Klára Bezděčková, Pavel Bezděčka: Muzeum Vysočiny Jihlava, Masarykovo náměstí 55, CZ-586 01 Jihlava; e-mail: email@example.com; firstname.lastname@example.org
Abstract: We present here the results of a survey into a polydomous colony of the rare and strongly endangered ant species Formica foreli Bondroit, 1918 in a former pasture with communities of dry grasslands near the village of Štěměchy (Czech Republic, District of Vysočina). This colony containing 654 nests in 2014 was the largest known supercolony in the Czech Republic. However, then this positive trend reversed, probably due to effects of fertilizers entering the site after application on neighbouring fields in combination with several invasions of wild boars. Eutrophication and mechanic disturbance probably facilitated an expansion of the grass Calamagrostis epigejos and other competitive plants, obviously deteriorating the condition of the colony. The succession was not even stopped by the ongoing management (mosaic mowing). An inventory of nests in 2020 revealed that only a small remnant of the colony – 86 nests, i.e. 13 % of the original number – had survived at the site. The species diversity of the ant assemblage decreased from 25 to 13 species in comparison with 2014. The habitats at the location have dramatically changed and the state of the F. foreli colony is alarming. Since F. foreli is critically endangered in the Czech Republic and has a similar status in all other countries of Central Europe, the planned conservation interventions are aimed primarily at rescuing its habitat. In 2020, the area with nests was cut more vigorously than in the past. Future monitoring will show whether and to what extent the F. foreli colony will be able to regenerate.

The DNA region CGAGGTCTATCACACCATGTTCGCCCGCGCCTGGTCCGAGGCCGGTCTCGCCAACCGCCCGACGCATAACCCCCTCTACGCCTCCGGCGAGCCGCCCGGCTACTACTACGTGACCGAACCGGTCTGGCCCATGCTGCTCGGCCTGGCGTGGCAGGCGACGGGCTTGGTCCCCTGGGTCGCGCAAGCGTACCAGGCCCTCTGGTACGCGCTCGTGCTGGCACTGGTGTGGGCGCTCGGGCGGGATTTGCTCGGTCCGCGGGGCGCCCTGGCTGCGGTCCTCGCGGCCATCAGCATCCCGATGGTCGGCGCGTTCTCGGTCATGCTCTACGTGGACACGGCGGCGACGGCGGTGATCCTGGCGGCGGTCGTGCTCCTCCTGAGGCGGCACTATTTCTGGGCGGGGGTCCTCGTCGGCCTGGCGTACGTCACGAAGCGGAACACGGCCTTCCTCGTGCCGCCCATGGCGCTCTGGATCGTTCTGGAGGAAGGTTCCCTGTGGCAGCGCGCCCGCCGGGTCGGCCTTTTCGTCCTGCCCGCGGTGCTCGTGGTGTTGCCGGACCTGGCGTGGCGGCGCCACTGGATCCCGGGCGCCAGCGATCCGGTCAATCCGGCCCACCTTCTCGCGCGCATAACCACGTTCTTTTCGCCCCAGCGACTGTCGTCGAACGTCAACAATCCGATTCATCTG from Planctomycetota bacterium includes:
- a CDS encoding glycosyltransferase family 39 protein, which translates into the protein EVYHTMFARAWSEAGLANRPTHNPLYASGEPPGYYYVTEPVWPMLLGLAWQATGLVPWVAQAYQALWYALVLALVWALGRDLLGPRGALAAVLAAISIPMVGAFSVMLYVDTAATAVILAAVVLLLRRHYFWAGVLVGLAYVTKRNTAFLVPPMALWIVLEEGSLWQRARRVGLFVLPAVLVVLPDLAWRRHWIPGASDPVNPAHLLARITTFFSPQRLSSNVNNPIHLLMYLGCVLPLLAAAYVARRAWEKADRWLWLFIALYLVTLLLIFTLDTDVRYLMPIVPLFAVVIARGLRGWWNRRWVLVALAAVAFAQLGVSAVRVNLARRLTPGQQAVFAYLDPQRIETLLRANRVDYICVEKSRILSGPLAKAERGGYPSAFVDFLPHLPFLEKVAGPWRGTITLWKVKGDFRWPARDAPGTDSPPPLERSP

Key words: ants, Formica foreli, Formicidae, Hymenoptera, supercolony, polydomous colony
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